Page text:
A man’s gotta know his limitations….

A man’s gotta’ know his limitations…

 The words above, taken from a movie, were spoken to me last November as I sat in a dentist’s chair with a throbbing and aching wisdom tooth.

The dentist who said them was compassionate and professional as he explained to me that this particular tooth was different from most and he did not feel quite comfortable at taking the responsibility of extracting it. He recommended a specialist who subsequently did the job competently, confidently, and painlessly.

I was grateful to that dentist for his honesty and genuine care in not subjecting me to a procedure of which he did not feel himself completely confident.

His words got me thinking.

There was a long-standing impression among many Catholics that the parish priest was omnicompetent in all matters: theological, doctrinal, liturgical, canonical, social, and psychological.

There are occasions when I am asked to intervene in delicate and already painfully inflamed family or marital situations usually along the lines of talking to a spouse or family member to presumably solve a long-running issue or to “straighten them out.”

I have to tell you what that dentist told me last year. A man has to know his limitations.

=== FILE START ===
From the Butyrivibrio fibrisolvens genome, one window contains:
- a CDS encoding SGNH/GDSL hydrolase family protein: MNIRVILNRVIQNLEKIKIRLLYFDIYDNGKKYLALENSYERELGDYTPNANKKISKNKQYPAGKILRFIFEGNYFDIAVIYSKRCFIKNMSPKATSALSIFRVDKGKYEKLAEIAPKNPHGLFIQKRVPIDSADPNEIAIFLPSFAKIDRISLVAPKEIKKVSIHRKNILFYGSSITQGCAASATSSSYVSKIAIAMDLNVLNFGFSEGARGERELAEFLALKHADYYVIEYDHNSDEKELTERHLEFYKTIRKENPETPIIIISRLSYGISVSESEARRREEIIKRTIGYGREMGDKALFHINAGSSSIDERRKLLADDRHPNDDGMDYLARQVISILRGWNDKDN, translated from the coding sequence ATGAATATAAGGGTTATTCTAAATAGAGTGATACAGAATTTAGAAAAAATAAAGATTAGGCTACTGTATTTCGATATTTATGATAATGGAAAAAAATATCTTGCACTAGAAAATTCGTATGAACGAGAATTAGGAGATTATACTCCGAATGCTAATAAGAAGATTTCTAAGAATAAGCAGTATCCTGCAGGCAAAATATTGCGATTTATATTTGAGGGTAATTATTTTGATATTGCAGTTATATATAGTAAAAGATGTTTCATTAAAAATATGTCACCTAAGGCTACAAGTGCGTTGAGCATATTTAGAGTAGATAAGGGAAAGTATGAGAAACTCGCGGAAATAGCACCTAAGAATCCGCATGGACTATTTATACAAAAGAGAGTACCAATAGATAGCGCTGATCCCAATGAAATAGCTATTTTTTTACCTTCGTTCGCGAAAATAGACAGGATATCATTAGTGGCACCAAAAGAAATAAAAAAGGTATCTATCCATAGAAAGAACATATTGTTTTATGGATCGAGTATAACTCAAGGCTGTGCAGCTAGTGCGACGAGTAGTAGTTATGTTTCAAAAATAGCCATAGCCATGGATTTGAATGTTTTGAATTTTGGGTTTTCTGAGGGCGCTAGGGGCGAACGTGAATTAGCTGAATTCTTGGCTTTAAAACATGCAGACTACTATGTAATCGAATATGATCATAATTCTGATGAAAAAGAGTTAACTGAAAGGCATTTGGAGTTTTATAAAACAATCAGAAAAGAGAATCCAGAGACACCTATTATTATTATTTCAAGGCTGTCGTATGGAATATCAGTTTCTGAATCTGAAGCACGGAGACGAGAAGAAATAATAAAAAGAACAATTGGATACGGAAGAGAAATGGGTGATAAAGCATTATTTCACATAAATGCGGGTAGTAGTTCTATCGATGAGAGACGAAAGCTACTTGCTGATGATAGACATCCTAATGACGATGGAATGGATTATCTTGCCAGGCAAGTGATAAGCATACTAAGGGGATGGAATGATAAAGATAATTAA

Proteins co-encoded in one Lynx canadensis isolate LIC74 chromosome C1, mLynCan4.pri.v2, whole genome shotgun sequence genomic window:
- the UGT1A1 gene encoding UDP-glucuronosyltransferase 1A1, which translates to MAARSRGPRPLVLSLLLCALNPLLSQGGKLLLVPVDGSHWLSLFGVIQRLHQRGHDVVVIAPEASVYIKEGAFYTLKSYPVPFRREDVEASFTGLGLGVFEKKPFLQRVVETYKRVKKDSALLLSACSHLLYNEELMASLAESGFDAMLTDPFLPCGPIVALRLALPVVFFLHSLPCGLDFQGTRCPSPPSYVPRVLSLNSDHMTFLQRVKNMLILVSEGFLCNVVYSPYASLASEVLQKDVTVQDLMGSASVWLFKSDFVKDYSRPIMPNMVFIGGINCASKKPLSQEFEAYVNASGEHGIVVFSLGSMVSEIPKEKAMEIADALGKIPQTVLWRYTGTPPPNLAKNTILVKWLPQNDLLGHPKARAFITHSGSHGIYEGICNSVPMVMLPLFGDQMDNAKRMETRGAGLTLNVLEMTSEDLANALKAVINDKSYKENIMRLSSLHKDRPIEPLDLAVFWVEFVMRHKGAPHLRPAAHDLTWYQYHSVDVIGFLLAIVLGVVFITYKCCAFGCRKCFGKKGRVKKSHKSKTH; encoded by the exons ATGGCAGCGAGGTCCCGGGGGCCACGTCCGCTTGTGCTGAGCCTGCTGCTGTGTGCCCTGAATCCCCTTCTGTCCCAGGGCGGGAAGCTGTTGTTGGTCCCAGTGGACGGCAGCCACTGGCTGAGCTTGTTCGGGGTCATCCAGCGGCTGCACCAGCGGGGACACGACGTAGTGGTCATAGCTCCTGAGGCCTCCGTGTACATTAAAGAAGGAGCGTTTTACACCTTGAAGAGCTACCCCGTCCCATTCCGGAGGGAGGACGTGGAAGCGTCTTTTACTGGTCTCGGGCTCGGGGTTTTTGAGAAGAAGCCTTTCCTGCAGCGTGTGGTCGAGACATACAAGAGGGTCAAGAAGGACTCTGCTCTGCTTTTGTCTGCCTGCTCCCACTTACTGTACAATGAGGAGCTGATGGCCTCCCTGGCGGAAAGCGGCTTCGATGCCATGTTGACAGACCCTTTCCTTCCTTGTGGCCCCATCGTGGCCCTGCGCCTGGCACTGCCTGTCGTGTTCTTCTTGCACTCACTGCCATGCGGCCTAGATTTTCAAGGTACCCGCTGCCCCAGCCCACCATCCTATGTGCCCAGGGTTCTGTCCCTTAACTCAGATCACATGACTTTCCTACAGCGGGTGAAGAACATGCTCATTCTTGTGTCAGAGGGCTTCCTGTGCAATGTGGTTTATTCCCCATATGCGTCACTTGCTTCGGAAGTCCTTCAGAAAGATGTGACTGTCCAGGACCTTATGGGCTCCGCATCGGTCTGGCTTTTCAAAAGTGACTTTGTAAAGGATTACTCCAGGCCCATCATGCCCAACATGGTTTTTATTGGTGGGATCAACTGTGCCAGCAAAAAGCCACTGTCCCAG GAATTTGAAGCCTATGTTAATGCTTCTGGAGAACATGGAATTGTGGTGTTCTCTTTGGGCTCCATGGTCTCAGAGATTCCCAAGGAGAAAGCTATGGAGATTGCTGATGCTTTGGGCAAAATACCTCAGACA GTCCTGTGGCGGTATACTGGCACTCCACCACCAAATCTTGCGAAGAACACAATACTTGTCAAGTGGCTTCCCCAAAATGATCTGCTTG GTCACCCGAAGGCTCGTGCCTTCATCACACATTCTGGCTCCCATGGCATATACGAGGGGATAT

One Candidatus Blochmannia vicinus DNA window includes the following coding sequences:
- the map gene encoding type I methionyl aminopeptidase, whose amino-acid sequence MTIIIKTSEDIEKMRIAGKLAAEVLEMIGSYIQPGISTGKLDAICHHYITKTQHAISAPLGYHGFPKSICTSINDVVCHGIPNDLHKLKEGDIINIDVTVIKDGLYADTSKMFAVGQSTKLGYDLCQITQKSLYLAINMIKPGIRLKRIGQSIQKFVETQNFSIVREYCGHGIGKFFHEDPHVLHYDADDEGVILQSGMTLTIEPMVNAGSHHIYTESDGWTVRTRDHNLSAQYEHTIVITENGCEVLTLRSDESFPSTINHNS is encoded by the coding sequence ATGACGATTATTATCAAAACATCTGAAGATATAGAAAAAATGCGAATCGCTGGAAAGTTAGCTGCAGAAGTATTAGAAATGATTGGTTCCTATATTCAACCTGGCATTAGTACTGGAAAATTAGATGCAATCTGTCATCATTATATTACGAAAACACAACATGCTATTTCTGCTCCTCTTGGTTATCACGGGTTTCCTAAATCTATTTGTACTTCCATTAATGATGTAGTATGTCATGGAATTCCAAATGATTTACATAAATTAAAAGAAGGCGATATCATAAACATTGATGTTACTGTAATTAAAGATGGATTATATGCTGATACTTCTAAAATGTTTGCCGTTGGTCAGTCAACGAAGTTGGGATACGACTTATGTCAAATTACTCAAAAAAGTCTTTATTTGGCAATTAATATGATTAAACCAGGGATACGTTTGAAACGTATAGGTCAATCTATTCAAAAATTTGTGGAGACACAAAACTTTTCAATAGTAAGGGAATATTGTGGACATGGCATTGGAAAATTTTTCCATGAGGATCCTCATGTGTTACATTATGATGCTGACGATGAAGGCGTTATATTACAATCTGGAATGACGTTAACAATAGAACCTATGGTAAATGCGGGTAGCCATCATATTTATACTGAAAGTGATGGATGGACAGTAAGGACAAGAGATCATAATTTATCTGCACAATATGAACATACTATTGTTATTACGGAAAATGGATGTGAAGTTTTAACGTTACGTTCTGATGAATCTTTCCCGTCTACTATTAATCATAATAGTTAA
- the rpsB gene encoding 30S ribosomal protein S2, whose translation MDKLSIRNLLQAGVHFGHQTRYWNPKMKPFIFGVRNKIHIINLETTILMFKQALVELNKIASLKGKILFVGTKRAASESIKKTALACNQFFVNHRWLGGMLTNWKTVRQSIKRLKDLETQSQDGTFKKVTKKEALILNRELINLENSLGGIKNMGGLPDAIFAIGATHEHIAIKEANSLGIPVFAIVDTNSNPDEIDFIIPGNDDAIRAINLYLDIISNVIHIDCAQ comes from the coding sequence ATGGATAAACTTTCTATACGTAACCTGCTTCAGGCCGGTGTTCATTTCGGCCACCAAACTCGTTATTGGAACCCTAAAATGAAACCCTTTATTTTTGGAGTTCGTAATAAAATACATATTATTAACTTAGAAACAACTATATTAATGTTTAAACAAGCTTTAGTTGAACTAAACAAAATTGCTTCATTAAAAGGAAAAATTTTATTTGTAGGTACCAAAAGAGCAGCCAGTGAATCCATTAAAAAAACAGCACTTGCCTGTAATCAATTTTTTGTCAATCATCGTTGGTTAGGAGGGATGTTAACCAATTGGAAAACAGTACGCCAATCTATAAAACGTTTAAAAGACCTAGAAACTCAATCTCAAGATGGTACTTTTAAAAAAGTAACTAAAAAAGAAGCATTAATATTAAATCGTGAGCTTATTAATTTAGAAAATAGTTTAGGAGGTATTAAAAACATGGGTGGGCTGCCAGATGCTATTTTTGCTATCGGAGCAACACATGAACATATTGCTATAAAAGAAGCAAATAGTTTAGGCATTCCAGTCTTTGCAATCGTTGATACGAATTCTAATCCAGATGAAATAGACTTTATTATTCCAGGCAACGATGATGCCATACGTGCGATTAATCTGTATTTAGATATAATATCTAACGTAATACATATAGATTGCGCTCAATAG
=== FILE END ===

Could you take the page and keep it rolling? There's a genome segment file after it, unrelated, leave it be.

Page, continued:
40 years of practice as a parish priest have taught me what I believe to be my strengths, and, sometimes painfully, what are not my strengths.

Ask me questions that have answers and I’m fine. Ask me about matters theological, historical, liturgical, sacramental, educational, and possible programs and setting policies, and I’m fine.

I can give you some general advice and if there is such, a reasonably simple solution. But if there is not, there are priests who have experience and training in these matters and many lay professionals to turn to.

However, life coaching, intense marital and family disputes, significant mental and emotional counseling, prolonged grief counseling, intense personal “spiritual direction” outside the Confessional, etc., are not my strong suits. I simply do not possess the academic, professional, or temperamental traits necessary to actually help people in need of such. I’ve tried in the past, but a man’s gotta’ know his limitations.